Materials and Methods▴Top 

Study setting and sample

We studied 3,752 consenting patients aged > 18 years residing in Chennai and its suburbs (Thiruvallur, Chengalpattu and Kancheepuram) diagnosed with RT-PCR of nasopharyngeal swab confirmed COVID-19 between May 2021 and March 2022 who had at least one risk factor for severe illness. Ethics Committee of Society for Humanism Education and Development, Chennai and Institutional Ethics Committee of Sri Ramachandra Institute of Higher Education and Research, Chennai approved the study. Enrolment was done from the home COVID-19 care cohort of Society of Humanism Education and Development using a consecutive sampling method and from Sri Ramachandra Medical College and Research Institute using a convenient sampling method. Patients who were not able to narrate their clinical history were excluded. Upon enrolment one of the authors obtained information on symptoms related to COVID-19. Study participants were followed for new onset symptoms or resolution of symptoms till day 14 from the onset of the first symptom attributable to COVID-19. Patients were included in the fever group based on self-reporting of fever by patient or their care taker. Presence of chronic medical illness (DM, HT, CLD, CLiD, CKD, cancer, HIV and immune-mediated diseases) was ascertained by clinical history and perusal of health records and details of current medications. Obesity was defined as body mass index (BMI) ≥ 30 kg/m2.

Categorization and observation

For the purpose of assessing if the type of symptom differed based on risk factor, we divided participants into five groups based on their comorbidities as: a) DM group (inclusive of additional chronic medical illness); b) HT (without DM, inclusive of additional chronic medical illness); c) CLD (exclusive of DM and HT); d) CKD (exclusive of DM and inclusive of HT); e) CLiD (exclusive of DM and HT); and f) others (obesity, malignancy, HIV, autoimmune diseases, on chronic immunosuppression due to other reasons; exclusive of DM and HT). The DM group was allowed to include all additional risk factors; HT group was allowed to include all non-diabetic risk factors and CKD group had non-diabetic hypertensives. All other groups were exclusive of DM and HT. This method permitted some homogeneity in the non-diabetic groups.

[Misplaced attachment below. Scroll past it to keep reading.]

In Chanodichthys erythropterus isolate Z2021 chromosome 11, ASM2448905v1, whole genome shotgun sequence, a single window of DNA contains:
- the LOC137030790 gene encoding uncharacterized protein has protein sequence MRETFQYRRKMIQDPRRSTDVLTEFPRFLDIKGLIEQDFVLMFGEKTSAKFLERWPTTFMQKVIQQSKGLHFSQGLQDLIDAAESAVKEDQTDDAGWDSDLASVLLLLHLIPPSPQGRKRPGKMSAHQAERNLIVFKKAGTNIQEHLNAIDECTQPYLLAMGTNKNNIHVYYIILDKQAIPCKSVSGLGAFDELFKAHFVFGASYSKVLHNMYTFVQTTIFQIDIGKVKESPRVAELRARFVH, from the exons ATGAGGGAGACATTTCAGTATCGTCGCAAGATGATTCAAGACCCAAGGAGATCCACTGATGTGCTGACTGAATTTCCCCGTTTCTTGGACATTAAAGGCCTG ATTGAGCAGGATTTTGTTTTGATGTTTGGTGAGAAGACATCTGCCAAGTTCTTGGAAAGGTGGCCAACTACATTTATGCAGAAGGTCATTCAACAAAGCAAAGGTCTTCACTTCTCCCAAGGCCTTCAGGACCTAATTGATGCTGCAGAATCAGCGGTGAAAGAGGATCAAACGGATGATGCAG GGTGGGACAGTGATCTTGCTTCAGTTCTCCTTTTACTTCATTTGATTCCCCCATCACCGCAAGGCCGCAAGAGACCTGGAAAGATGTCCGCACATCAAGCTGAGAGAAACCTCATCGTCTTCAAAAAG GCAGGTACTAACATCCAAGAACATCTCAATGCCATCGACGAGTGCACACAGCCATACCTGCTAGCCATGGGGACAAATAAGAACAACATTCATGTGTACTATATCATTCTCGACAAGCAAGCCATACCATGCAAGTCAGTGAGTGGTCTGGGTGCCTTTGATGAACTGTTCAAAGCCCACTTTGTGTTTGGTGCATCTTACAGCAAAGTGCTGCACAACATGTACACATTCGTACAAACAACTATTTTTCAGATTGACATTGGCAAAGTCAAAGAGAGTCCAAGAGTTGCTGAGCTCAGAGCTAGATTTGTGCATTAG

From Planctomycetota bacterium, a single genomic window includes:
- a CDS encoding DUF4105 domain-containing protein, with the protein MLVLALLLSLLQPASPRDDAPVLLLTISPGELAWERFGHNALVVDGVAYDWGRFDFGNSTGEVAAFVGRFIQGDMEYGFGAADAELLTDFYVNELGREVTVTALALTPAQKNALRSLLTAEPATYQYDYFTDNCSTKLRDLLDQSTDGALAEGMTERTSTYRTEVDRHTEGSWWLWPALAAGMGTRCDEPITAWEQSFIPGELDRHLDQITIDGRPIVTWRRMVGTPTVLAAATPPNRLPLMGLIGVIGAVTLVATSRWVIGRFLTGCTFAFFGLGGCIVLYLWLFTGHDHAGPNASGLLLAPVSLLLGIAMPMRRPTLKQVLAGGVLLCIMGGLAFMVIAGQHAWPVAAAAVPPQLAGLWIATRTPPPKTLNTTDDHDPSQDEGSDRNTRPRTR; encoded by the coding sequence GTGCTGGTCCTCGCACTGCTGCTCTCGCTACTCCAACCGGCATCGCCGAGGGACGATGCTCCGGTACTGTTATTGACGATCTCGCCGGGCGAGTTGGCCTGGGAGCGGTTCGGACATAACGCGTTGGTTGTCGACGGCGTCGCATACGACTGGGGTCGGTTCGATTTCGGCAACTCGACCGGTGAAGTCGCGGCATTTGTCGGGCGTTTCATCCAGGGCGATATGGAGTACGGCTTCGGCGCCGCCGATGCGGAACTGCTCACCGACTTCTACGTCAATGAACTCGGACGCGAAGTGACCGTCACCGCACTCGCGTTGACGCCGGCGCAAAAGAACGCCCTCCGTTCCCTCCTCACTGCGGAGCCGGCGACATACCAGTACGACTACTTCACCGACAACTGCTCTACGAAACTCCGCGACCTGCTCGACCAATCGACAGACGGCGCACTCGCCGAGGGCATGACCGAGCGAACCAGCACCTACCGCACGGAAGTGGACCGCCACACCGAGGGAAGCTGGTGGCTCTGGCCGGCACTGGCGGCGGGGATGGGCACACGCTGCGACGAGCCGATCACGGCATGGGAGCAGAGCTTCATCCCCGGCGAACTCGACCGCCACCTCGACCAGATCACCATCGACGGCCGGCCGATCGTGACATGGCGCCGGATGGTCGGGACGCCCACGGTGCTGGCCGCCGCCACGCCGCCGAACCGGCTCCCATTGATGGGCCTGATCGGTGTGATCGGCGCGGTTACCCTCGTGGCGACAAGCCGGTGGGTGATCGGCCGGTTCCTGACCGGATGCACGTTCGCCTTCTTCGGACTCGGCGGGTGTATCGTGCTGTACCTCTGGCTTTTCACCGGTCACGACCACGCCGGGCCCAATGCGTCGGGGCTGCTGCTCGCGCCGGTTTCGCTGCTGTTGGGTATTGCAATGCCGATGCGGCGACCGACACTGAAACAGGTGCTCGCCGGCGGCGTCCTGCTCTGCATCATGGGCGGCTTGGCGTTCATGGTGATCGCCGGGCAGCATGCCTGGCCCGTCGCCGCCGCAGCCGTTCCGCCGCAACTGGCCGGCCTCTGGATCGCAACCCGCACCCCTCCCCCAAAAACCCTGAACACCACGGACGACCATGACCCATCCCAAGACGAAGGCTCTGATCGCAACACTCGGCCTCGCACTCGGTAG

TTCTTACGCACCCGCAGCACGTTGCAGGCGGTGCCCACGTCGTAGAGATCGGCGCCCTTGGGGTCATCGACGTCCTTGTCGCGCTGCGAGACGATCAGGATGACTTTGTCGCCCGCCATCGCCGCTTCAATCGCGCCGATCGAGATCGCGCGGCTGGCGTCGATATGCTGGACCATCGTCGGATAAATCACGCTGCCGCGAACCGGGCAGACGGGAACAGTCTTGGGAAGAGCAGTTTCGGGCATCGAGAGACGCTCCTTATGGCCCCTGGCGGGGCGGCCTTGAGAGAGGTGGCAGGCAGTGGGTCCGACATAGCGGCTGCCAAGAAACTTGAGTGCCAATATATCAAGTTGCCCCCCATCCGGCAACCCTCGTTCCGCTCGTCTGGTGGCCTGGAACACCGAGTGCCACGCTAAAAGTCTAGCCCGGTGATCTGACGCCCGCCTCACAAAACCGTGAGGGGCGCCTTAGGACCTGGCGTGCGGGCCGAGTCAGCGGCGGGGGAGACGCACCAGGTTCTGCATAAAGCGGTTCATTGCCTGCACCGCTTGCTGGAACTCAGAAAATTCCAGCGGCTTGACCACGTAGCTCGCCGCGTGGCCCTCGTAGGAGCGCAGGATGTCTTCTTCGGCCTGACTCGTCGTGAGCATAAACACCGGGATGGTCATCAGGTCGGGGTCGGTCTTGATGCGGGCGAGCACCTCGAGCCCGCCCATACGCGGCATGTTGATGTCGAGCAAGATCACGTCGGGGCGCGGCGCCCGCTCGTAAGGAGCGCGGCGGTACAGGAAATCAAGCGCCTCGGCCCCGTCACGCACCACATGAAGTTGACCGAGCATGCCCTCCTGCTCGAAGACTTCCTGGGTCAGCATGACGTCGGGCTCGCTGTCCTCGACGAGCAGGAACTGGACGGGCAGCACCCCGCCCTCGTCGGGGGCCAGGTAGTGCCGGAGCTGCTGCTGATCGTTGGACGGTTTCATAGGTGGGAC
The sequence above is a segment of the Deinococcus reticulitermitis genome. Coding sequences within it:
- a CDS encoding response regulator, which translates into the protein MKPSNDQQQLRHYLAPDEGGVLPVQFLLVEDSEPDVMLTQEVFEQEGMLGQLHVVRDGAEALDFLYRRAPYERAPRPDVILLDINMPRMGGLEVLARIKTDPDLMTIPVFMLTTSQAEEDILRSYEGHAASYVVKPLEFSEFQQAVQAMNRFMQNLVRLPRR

The severity of COVID-19 was classified as non-hypoxic or hypoxic (when peripheral oxygen saturation was ≤ 95%). The clinical course of non-hospitalized participants was monitored till day 14 of illness through daily telephonic call or visit by community health worker and those hospitalized were monitored till 28 days from onset of symptoms or till hospital discharge (whichever is longer). Daily oxygenation status and details of oxygen therapy were obtained. Complete details of tests and treatment administered to patients were not obtained.


Differences in age, gender, symptoms, risk factor for severe illness, severity of illness and mortality between the febrile and afebrile groups overall and within the five sub-groups were analyzed with Chi-square test, Fisher’s exact test, unpaired t-test and Mann-Whitney U test as appropriate. A P value < 0.05 was interpreted as statistically significant. Graph Pad Prism version 9.2.0 was used for analysis.


Comparison of symptoms

We studied 3,752 patients with at least one risk factor for severe COVID-19. Patients with obesity (P < 0.001), CKD (P = 0.003) and CLiD (P = 0.02) more frequently had presentation without fever. No significant difference in frequency of fever was observed in persons with other risk factors. Patients without fever got tested significantly late compared to those with fever. Table 1 explains the baseline characteristics of study participants classified as those experiencing fever and those with non-febrile symptoms. Table 2 explains the comparison of symptoms in the study sub-groups. The additional chronic medical illnesses in the DM group were HT (n = 656), CKD (n = 170), lung disease (n = 70), liver disease (n = 44), obesity (n = 404), neurological disorder (n = 73), coronary heart disease (n = 305), and HIV (n = 12) on immunosuppressants (n = 10). Additional chronic medical illnesses in HT group were lung disease (n = 34), CKD (n = 34), liver disease (n = 10), obesity (n = 53), HIV (n = 14) and immunosuppressant intake (n = 12). Most (293 out of 339) in CKD group had additional HT.

Table 1.
Click to view
Table 1. Comparison of Symptoms and Severity of Illness Between Febrile and Afebrile Symptomatic Groups

Table 2.
Click to view
Table 2. Comparison Between Symptoms and Outcomes Among Participants in Six Study Sub-Groups